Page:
Posted on November 24, 2020
Product tanker major Hafnia Limited believes that further consolidation is needed within the product tanker sector to fully unleash value and synergies from additional operational scale.
Hafnia Limited was set up in January 2019, following a merger between BW Tankers with Hafnia Tankers, a fellow subsidiary of BW Group. The merger was effected through a share swap arrangement, where newly issued shares of BW Tankers were exchanged for all outstanding shares of Hafnia Tankers.
The merger was followed by a major consolidation move between Diamond S and Norden in June 2020 to join their respective product tanker fleets.
The deal was welcomed by Hafnia as a way of rebuilding the balance between supply and demand in the face of reduced oil consumption.
The supply-demand balance is even more important having in mind the impact of the COVID-19 pandemic on the demand, as well as supply of ships once the market starts to rebound post-covid.
“As a consequence of the global pandemic, oil demand decreased significantly in the first half of 2020, and refinery output across the globe adjusted accordingly. Receding product tanker demand was a natural and predicted consequence of this demand destruction,” Mikael Skov, CEO Hafnia, said.
“With a flattening contango curve towards the end of the second quarter, the market also saw vessels coming out of floating storage and returning to the active fleet. This increased available tonnage steadily throughout the third quarter, decreasing rates in line with our expectation that part of the global fleet would be less busy as oil inventories and demand recalibrated.”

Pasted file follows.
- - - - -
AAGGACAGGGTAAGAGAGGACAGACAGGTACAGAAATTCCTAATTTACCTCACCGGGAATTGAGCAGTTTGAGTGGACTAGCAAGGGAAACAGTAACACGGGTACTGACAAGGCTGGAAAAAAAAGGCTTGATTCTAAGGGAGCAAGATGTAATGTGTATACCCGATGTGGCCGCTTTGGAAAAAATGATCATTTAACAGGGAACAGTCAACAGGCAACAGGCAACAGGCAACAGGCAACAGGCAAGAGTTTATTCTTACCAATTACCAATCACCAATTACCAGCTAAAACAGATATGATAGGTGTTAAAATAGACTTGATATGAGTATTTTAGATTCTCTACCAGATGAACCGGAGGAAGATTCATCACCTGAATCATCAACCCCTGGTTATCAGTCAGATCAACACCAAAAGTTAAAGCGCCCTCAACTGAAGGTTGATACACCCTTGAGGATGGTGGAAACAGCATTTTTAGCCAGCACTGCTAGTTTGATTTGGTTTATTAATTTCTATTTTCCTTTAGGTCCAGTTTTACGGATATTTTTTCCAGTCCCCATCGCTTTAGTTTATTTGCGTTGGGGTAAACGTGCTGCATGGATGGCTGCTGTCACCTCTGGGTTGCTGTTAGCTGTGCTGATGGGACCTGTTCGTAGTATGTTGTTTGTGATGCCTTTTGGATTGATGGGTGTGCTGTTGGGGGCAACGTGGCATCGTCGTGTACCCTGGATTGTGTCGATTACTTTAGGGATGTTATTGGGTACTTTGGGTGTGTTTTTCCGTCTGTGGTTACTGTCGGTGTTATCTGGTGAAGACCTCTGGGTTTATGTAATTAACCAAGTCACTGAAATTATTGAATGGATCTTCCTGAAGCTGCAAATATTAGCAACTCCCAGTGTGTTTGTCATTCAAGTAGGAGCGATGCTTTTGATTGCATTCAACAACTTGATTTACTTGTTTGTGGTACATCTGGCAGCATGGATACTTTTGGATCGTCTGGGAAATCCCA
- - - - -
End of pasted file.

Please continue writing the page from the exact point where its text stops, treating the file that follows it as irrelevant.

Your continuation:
The latest quarter has been Hafnia’s best third quarter since 2016, yielding a marginal net profit of $0.4 million.
The company delivered a marginally positive result for the quarter and with a year-to-date net profit of $175.2 million yielding an annualized ROIC of 12.3% and an RoE of 20.4%.
Skov said that the quarter provided a glimmer of hope for a smooth rebalancing of the market for the transportation of refined oil products.
The product tanker market in Q4 2020 thus far has been an extension of the suppressed market in Q3 2020, according to Hafnia.
This is due to the second wave of coronavirus in the northern hemisphere followed by lockdowns in many countries, making it difficult for the company to assess the current state of the global economy and resulting oil demand.
“Similarly, the product tanker market outlook at present remains somewhat bearish short term. Current trends in drawdowns of product and crude oil inventories look likely to continue for the rest of 2020 and into early 2021 while vessels unwinding from floating storage,” the shipowner said.
At the end of the quarter, Hafnia had 87 owned vessels and 15 chartered-in vessels, including six LR2s, 36 LR1s 1, 47 MRs, and 13 Handy vessels.
The company has two new buildings on order that would be chartered out to Total on long term charters.
At the end of October, Hafnia, through the Vista JV with CSSC Shipping, ordered two Aframax-type LR2 vessels equipped with LNG propulsion.
The vessels will be built at Guangzhou Shipyard International (GSI) and are scheduled for delivery in 2023.